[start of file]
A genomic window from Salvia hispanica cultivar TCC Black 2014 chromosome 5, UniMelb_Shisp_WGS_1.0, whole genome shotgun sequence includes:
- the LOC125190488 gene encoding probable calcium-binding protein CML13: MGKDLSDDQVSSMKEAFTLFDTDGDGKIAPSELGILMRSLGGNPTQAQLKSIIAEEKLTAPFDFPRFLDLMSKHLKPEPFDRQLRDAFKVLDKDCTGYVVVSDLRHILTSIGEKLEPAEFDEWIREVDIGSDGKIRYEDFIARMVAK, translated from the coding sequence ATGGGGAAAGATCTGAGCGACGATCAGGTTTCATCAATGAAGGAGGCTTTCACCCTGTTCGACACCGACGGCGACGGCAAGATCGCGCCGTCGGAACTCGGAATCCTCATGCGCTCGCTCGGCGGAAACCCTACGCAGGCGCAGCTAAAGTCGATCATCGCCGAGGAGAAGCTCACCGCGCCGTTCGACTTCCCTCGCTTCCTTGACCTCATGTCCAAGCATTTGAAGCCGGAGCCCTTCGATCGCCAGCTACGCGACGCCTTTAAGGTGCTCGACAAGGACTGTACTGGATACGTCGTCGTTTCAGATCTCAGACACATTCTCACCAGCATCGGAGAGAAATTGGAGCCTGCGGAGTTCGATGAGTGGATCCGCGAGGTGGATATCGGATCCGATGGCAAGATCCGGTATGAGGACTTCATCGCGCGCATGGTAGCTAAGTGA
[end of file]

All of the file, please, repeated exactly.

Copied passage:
A genomic window from Salvia hispanica cultivar TCC Black 2014 chromosome 5, UniMelb_Shisp_WGS_1.0, whole genome shotgun sequence includes:
- the LOC125190488 gene encoding probable calcium-binding protein CML13: MGKDLSDDQVSSMKEAFTLFDTDGDGKIAPSELGILMRSLGGNPTQAQLKSIIAEEKLTAPFDFPRFLDLMSKHLKPEPFDRQLRDAFKVLDKDCTGYVVVSDLRHILTSIGEKLEPAEFDEWIREVDIGSDGKIRYEDFIARMVAK, translated from the coding sequence ATGGGGAAAGATCTGAGCGACGATCAGGTTTCATCAATGAAGGAGGCTTTCACCCTGTTCGACACCGACGGCGACGGCAAGATCGCGCCGTCGGAACTCGGAATCCTCATGCGCTCGCTCGGCGGAAACCCTACGCAGGCGCAGCTAAAGTCGATCATCGCCGAGGAGAAGCTCACCGCGCCGTTCGACTTCCCTCGCTTCCTTGACCTCATGTCCAAGCATTTGAAGCCGGAGCCCTTCGATCGCCAGCTACGCGACGCCTTTAAGGTGCTCGACAAGGACTGTACTGGATACGTCGTCGTTTCAGATCTCAGACACATTCTCACCAGCATCGGAGAGAAATTGGAGCCTGCGGAGTTCGATGAGTGGATCCGCGAGGTGGATATCGGATCCGATGGCAAGATCCGGTATGAGGACTTCATCGCGCGCATGGTAGCTAAGTGA